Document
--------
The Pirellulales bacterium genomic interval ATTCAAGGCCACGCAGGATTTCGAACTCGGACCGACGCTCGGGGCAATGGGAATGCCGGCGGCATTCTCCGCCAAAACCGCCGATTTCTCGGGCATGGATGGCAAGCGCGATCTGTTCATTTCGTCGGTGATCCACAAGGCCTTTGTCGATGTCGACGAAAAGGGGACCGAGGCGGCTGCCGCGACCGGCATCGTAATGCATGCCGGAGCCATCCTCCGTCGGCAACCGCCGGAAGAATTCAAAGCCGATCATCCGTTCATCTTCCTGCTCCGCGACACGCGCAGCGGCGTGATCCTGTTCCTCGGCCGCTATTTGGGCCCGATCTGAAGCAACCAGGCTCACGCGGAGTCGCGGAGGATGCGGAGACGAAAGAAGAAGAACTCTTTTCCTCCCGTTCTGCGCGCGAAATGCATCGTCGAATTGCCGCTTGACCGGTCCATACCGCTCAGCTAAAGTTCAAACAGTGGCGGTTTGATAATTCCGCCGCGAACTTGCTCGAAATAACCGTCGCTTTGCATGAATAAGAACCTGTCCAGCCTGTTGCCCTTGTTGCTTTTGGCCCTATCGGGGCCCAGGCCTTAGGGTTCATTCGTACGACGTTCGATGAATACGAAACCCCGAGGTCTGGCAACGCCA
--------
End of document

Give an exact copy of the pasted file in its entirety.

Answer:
The Pirellulales bacterium genomic interval ATTCAAGGCCACGCAGGATTTCGAACTCGGACCGACGCTCGGGGCAATGGGAATGCCGGCGGCATTCTCCGCCAAAACCGCCGATTTCTCGGGCATGGATGGCAAGCGCGATCTGTTCATTTCGTCGGTGATCCACAAGGCCTTTGTCGATGTCGACGAAAAGGGGACCGAGGCGGCTGCCGCGACCGGCATCGTAATGCATGCCGGAGCCATCCTCCGTCGGCAACCGCCGGAAGAATTCAAAGCCGATCATCCGTTCATCTTCCTGCTCCGCGACACGCGCAGCGGCGTGATCCTGTTCCTCGGCCGCTATTTGGGCCCGATCTGAAGCAACCAGGCTCACGCGGAGTCGCGGAGGATGCGGAGACGAAAGAAGAAGAACTCTTTTCCTCCCGTTCTGCGCGCGAAATGCATCGTCGAATTGCCGCTTGACCGGTCCATACCGCTCAGCTAAAGTTCAAACAGTGGCGGTTTGATAATTCCGCCGCGAACTTGCTCGAAATAACCGTCGCTTTGCATGAATAAGAACCTGTCCAGCCTGTTGCCCTTGTTGCTTTTGGCCCTATCGGGGCCCAGGCCTTAGGGTTCATTCGTACGACGTTCGATGAATACGAAACCCCGAGGTCTGGCAACGCCA